FIG. 1 is a perspective view of a DNA probe synthesis system.
FIG. 2 is a flowchart describing a DNA probe synthesis operation.
FIG. 3 is a perspective view of a Self Focusing Acoustic Transducer (SFAT) with an ejection trajectory perpendicular to a liquid surface.
FIG. 4 is a perspective view of an SFAT with an ejection trajectory at an oblique angle to the liquid surface.
FIG. 5 is a perspective view of another DNA probe synthesis system.
FIG. 6 is a perspective view of an SFAT array.
FIG. 7 is a perspective view of a micro-channel structure.
FIG. 8 shows fabrication stages for producing a micro-channel structure.
FIG. 9 is a perspective view of another microchannel structure.
FIG. 10 shows fabrication stages for producing the micro-channel structure of FIG. 9.
FIG. 11 is a perspective view of an SFAT array chip and a control circuit board.
FIG. 12 is a perspective view of an SFAT.
FIG. 13 is a perspective view of a switch for an SFAT.
FIG. 14 is a perspective view of another switch for an SFAT.
FIG. 15 is a perspective view of yet another switch for an SFAT.
FIG. 1 shows a DNA probe synthesis system 100 which may be used to synthesize DNA probes on a target chip 105, e.g., a glass, plastic, or silicon chip. The target chip may include an array of circular spots which may serve as DNA probe sites. The system 100 may include an ejector array chip 110. The ejector array chip may be a silicon chip with an array of ejectors along with microchannels and four reservoirs for the four DNA bases, adenine (A), cytosine (C), guanine (G), and thymine (T). The ejectors may be used to eject microdroplets of the four DNA bases in any desired sequence. The system may also contain a wash and dry station 110, servomotors to slide the target glass between the ejector array and the wash and dry station, and control electronics. The system 100 may be linked to a computer for data input and to water and nitrogen sources for washing and drying.
FIG. 2 is a flowchart describing a DNA probe synthesis operation 200. The DNA probe sites on the target chip 105 may be activated for chemical coupling with any of the four DNA bases (block 205). An exemplary target chip 105 may include 50-100 circular spots of about 1 μm diameter which serve as the DNA probe sites. The target chip 105 may be aligned to the ejector array chip 110 (block 210). DNA base droplets of about 2-5 μm in diameter may be ejected onto the target chip 105 until all the 50-100 spots on the target chip 105 are covered with the desired DNA bases (block 215). Each spot may be handled by four ejectors for the four DNA bases so that any of the four bases can be ejected to the 50-100 spots. The target chip 105 may then be moved to the wash/dry section (block 220). The uncoupled bases (i.e., the bases that are not coupled to the activated spots on the target chip 105) may be washed away (block 225) and the chip dried (block 230). The target chip 105 may then be moved back to and aligned again with the ejector array chip 110, which ejects another set of desired DNA bases over the 50-100 spots, followed by another washing/drying operation to remove the uncoupled bases. This process may be repeated until the desired DNA sequences of the DNA probes are obtained over the 50-100 spots. If each cycle takes less than 5 seconds, the total time needed to produce DNA probes including 10,000 base oligonucleotides may be less than 14 hours.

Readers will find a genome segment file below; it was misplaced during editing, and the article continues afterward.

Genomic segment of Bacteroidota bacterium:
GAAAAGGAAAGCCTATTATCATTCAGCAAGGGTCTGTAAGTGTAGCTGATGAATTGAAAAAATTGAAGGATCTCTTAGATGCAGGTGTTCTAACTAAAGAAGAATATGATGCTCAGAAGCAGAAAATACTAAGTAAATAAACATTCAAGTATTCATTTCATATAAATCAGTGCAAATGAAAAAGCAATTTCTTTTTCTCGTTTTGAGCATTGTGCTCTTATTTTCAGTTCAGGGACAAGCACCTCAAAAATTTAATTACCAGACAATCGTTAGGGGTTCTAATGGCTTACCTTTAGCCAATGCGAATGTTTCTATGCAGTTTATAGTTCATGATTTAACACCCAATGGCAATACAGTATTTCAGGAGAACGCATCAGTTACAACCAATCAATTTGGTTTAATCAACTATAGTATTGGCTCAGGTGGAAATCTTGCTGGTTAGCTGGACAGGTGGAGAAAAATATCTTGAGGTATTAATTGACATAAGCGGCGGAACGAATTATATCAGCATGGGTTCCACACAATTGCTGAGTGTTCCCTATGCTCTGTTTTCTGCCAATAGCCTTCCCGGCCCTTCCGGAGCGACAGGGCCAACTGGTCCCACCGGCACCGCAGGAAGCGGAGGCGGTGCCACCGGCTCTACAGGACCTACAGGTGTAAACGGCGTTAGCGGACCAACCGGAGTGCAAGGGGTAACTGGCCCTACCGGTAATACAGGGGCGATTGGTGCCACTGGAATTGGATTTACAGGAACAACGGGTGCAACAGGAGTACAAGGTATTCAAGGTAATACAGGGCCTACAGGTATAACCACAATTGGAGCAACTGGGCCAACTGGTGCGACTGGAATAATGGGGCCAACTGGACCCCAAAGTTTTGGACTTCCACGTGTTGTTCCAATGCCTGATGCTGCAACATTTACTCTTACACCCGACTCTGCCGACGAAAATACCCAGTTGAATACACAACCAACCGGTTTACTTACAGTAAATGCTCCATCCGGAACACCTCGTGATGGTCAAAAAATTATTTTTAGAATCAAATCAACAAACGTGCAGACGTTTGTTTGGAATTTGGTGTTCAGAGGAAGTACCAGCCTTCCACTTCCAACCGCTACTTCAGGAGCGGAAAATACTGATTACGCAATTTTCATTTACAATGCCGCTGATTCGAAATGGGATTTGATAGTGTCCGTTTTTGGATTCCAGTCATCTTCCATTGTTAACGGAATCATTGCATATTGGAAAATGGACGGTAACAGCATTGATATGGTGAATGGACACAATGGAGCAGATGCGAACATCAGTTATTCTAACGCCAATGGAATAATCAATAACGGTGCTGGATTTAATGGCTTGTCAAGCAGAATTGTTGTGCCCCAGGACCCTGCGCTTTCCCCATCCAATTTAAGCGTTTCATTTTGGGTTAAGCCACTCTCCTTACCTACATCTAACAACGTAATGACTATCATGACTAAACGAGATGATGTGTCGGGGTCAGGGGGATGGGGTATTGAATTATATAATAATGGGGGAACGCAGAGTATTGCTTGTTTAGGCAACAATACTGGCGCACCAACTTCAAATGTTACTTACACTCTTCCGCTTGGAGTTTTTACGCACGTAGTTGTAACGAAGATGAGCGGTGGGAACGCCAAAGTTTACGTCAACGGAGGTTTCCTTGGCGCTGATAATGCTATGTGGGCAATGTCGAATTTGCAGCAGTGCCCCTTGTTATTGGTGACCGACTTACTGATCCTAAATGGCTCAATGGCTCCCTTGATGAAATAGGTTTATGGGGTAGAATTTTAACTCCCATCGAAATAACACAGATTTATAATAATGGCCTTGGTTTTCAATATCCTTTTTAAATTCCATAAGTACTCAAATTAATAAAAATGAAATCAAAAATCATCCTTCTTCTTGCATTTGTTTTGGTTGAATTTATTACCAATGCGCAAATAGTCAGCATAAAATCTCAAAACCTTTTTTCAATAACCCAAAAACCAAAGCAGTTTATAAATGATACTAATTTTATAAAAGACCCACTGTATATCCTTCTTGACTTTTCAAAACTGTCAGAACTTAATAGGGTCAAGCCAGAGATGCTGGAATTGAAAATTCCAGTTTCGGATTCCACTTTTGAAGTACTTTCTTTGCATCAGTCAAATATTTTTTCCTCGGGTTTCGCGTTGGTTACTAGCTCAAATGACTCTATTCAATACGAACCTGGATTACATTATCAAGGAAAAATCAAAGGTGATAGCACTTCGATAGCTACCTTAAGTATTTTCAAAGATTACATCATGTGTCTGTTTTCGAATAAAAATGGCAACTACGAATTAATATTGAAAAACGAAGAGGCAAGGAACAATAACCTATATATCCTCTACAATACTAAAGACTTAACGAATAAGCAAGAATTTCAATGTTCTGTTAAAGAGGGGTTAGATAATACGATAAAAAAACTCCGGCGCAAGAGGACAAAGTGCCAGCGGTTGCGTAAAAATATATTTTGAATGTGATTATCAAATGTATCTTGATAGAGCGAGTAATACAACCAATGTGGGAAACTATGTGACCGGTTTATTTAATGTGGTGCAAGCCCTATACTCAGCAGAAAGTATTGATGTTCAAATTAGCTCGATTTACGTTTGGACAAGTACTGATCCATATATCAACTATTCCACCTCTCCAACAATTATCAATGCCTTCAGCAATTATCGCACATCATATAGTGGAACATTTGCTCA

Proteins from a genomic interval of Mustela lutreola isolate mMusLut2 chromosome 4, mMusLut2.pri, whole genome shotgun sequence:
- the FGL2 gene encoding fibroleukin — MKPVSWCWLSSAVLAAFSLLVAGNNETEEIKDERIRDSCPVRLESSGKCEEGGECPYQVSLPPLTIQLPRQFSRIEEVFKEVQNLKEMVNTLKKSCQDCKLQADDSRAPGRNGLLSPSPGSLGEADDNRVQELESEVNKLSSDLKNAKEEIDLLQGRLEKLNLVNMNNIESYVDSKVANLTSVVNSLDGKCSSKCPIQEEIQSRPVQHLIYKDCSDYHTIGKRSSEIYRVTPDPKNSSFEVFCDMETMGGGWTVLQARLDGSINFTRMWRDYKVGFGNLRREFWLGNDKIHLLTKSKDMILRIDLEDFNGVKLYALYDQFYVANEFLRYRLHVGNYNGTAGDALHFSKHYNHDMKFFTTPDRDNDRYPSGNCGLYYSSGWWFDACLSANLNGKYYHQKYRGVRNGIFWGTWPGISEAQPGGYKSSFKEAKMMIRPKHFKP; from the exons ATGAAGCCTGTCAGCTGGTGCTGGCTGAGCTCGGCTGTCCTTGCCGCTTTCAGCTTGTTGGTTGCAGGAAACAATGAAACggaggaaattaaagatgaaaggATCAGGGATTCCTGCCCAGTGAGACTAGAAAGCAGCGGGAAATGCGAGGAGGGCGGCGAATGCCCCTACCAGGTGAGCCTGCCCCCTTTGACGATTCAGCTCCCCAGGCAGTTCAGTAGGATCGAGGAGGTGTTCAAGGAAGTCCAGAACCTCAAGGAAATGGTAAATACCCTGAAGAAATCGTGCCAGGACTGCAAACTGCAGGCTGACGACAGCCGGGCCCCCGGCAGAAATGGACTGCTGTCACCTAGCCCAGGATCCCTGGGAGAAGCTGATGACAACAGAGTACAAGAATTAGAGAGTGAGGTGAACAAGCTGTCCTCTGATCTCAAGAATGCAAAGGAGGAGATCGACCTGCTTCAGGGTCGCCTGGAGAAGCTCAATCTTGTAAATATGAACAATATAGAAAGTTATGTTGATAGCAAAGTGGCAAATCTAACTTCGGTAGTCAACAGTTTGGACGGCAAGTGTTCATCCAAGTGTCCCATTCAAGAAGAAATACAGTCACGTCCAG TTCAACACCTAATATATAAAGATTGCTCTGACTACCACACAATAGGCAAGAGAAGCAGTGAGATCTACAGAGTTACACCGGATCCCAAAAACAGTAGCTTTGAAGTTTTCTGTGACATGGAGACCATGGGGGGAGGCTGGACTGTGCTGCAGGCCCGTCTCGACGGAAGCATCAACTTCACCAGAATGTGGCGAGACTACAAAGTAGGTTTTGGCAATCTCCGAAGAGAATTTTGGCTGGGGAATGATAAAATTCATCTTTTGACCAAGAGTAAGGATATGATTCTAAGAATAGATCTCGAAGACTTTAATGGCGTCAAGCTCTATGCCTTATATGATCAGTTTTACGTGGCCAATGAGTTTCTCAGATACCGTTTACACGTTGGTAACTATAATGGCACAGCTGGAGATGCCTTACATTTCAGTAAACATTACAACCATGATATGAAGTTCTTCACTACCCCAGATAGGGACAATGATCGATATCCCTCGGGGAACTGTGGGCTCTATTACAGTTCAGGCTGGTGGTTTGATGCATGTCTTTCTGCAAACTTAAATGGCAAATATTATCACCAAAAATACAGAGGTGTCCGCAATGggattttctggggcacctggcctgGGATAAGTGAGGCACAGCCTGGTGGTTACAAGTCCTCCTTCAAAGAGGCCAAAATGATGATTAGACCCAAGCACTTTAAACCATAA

The ejectors may be Self Focusing Acoustic Transducers (SFATs), such as the SFAT 300 shown in FIG. 3. The SFAT 300 may be a heatless, nozzleless, and heatless ejector which focuses acoustic waves through constructive wave interference. The SFAT may be built on a bulk-micromachined diaphragm with a piezoelectric ZnO film 305. The SFAT may include a set of complete annular rings 310, which act as half-wave-band sources to produce an intensified acoustic radiation pressure (at the focal point) which may be directed perpendicularly to the liquid surface. The annular rings 310 may be made of aluminum and act as an electrode. The acoustic radiation pressure at the liquid-air interface may be raised high enough to eject liquid droplets from the liquid (contained in the micromachined cavity adjacent to the diaphragm). An SFAT has been observed to eject DI water droplets less than 5 μm in diameter with RF pulses of 10 μsec pulsewidth.
 When the annular rings are sectored as shown in FIG. 4, the acoustic radiation pressure at the focal point is unbalanced in the plane of the liquid top surface, and the droplet is ejected in a direction 405 that is oblique to the liquid surface plane. As the annular rings are carved out with a pie shaped opening 410, the vertical displacement becomes less intensified, while the lateral displacement becomes larger at the focal point, causing ejection to occur at an oblique angle. The trajectory of ejection of SFATs in the array may be controlled by selecting the size and orientation of the opening 410.